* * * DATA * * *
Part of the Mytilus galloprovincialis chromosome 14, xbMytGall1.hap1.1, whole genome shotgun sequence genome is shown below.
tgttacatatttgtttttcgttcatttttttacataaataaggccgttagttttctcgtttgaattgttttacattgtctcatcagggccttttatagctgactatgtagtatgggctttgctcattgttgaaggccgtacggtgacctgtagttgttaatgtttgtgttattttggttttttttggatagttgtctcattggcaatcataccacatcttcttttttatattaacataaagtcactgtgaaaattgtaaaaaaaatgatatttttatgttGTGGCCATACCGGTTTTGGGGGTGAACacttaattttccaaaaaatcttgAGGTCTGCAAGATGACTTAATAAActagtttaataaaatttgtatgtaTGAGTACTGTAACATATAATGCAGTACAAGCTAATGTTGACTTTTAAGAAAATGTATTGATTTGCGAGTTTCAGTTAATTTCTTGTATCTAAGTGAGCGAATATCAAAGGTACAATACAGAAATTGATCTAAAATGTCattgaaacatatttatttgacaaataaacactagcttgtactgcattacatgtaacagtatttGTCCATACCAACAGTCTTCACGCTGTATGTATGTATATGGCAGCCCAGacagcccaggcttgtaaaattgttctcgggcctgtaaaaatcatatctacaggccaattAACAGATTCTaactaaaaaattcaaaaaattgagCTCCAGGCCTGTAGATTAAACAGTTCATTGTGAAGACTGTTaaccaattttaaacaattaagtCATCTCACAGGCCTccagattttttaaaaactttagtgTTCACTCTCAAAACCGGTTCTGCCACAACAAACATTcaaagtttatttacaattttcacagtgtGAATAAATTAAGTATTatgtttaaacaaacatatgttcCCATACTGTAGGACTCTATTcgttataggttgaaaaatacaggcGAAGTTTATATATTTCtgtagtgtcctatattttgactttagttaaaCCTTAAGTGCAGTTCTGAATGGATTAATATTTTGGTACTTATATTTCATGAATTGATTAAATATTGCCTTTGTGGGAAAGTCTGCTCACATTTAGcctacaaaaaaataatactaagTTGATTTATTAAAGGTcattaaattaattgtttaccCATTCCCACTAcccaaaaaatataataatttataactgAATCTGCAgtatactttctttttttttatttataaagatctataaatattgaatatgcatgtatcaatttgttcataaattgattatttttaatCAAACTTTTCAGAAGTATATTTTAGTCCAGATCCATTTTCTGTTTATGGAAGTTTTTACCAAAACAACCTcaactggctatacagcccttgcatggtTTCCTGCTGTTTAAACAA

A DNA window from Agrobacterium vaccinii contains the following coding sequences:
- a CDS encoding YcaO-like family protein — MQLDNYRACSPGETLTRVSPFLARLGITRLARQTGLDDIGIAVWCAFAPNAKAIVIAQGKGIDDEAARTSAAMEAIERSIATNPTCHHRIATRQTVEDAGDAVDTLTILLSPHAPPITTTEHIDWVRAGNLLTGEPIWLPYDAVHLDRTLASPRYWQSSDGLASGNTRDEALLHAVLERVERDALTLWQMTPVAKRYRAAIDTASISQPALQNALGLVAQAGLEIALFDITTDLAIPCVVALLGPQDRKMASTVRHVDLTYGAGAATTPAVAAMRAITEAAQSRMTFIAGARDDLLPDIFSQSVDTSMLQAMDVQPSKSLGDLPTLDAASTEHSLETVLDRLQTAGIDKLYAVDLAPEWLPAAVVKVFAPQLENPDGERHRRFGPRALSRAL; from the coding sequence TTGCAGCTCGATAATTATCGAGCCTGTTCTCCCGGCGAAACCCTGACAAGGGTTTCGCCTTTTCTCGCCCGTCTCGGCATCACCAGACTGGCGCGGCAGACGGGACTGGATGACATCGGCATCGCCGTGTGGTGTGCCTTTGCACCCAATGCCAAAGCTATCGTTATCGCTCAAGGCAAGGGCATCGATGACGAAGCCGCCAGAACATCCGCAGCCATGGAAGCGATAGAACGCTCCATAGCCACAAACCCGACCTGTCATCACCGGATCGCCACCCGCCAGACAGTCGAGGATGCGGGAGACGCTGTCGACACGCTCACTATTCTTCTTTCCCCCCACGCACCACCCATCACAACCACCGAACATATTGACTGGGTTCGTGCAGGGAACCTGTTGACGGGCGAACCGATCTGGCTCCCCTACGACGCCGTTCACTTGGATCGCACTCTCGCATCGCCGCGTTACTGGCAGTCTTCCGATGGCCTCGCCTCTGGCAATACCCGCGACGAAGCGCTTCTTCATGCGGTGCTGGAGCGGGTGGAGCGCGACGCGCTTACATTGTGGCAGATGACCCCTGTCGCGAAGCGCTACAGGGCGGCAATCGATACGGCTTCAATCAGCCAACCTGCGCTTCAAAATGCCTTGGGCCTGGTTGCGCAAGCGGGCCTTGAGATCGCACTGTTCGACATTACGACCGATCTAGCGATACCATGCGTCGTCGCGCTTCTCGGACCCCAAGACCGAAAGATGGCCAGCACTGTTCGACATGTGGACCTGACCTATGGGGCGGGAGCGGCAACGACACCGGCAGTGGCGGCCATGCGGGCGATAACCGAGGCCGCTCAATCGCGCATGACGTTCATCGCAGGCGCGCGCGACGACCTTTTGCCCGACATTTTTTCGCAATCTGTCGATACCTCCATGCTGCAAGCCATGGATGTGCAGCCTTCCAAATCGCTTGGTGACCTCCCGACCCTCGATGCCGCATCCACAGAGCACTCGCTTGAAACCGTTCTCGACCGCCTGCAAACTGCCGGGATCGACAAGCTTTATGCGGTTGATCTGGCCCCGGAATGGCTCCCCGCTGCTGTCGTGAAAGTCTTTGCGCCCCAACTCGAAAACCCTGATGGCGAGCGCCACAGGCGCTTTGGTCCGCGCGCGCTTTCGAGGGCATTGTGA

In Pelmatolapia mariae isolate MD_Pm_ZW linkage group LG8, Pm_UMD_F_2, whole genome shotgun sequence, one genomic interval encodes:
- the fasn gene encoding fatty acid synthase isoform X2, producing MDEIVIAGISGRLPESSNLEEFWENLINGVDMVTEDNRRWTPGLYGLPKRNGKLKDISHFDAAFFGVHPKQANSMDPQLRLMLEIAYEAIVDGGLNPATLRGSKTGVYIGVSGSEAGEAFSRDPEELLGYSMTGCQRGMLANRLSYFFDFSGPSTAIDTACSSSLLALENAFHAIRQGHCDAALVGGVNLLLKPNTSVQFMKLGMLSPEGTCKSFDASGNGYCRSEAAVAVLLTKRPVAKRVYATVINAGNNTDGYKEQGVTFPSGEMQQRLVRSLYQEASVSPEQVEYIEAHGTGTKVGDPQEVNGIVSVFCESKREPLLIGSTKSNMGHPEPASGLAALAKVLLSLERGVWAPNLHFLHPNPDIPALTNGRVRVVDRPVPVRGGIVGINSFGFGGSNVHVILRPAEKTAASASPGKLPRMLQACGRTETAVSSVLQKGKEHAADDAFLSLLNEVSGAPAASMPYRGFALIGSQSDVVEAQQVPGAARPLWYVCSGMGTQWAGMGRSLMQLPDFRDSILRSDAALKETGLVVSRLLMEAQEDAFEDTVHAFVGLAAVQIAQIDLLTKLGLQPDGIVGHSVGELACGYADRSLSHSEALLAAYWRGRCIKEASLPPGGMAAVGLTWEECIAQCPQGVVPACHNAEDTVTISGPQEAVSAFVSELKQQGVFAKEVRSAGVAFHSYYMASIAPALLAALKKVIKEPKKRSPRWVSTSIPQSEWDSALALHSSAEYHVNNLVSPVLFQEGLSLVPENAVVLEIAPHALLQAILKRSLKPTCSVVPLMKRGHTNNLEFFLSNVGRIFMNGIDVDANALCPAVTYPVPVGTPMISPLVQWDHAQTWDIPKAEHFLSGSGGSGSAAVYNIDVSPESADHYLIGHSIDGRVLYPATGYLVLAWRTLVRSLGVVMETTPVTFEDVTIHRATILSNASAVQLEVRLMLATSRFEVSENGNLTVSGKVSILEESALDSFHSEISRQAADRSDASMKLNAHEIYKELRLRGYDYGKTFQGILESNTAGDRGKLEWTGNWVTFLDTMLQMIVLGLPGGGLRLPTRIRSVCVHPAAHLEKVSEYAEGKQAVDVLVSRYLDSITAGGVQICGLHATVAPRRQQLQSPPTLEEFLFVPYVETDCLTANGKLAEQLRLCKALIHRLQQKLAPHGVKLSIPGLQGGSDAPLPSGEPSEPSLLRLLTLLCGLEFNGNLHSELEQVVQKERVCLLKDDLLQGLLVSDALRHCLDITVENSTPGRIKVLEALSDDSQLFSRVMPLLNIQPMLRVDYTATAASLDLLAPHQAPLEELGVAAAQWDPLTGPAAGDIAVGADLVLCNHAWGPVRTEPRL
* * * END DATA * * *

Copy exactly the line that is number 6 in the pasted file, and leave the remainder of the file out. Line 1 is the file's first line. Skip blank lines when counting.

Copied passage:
- the fasn gene encoding fatty acid synthase isoform X2, producing MDEIVIAGISGRLPESSNLEEFWENLINGVDMVTEDNRRWTPGLYGLPKRNGKLKDISHFDAAFFGVHPKQANSMDPQLRLMLEIAYEAIVDGGLNPATLRGSKTGVYIGVSGSEAGEAFSRDPEELLGYSMTGCQRGMLANRLSYFFDFSGPSTAIDTACSSSLLALENAFHAIRQGHCDAALVGGVNLLLKPNTSVQFMKLGMLSPEGTCKSFDASGNGYCRSEAAVAVLLTKRPVAKRVYATVINAGNNTDGYKEQGVTFPSGEMQQRLVRSLYQEASVSPEQVEYIEAHGTGTKVGDPQEVNGIVSVFCESKREPLLIGSTKSNMGHPEPASGLAALAKVLLSLERGVWAPNLHFLHPNPDIPALTNGRVRVVDRPVPVRGGIVGINSFGFGGSNVHVILRPAEKTAASASPGKLPRMLQACGRTETAVSSVLQKGKEHAADDAFLSLLNEVSGAPAASMPYRGFALIGSQSDVVEAQQVPGAARPLWYVCSGMGTQWAGMGRSLMQLPDFRDSILRSDAALKETGLVVSRLLMEAQEDAFEDTVHAFVGLAAVQIAQIDLLTKLGLQPDGIVGHSVGELACGYADRSLSHSEALLAAYWRGRCIKEASLPPGGMAAVGLTWEECIAQCPQGVVPACHNAEDTVTISGPQEAVSAFVSELKQQGVFAKEVRSAGVAFHSYYMASIAPALLAALKKVIKEPKKRSPRWVSTSIPQSEWDSALALHSSAEYHVNNLVSPVLFQEGLSLVPENAVVLEIAPHALLQAILKRSLKPTCSVVPLMKRGHTNNLEFFLSNVGRIFMNGIDVDANALCPAVTYPVPVGTPMISPLVQWDHAQTWDIPKAEHFLSGSGGSGSAAVYNIDVSPESADHYLIGHSIDGRVLYPATGYLVLAWRTLVRSLGVVMETTPVTFEDVTIHRATILSNASAVQLEVRLMLATSRFEVSENGNLTVSGKVSILEESALDSFHSEISRQAADRSDASMKLNAHEIYKELRLRGYDYGKTFQGILESNTAGDRGKLEWTGNWVTFLDTMLQMIVLGLPGGGLRLPTRIRSVCVHPAAHLEKVSEYAEGKQAVDVLVSRYLDSITAGGVQICGLHATVAPRRQQLQSPPTLEEFLFVPYVETDCLTANGKLAEQLRLCKALIHRLQQKLAPHGVKLSIPGLQGGSDAPLPSGEPSEPSLLRLLTLLCGLEFNGNLHSELEQVVQKERVCLLKDDLLQGLLVSDALRHCLDITVENSTPGRIKVLEALSDDSQLFSRVMPLLNIQPMLRVDYTATAASLDLLAPHQAPLEELGVAAAQWDPLTGPAAGDIAVGADLVLCNHAWGPVRTEPRL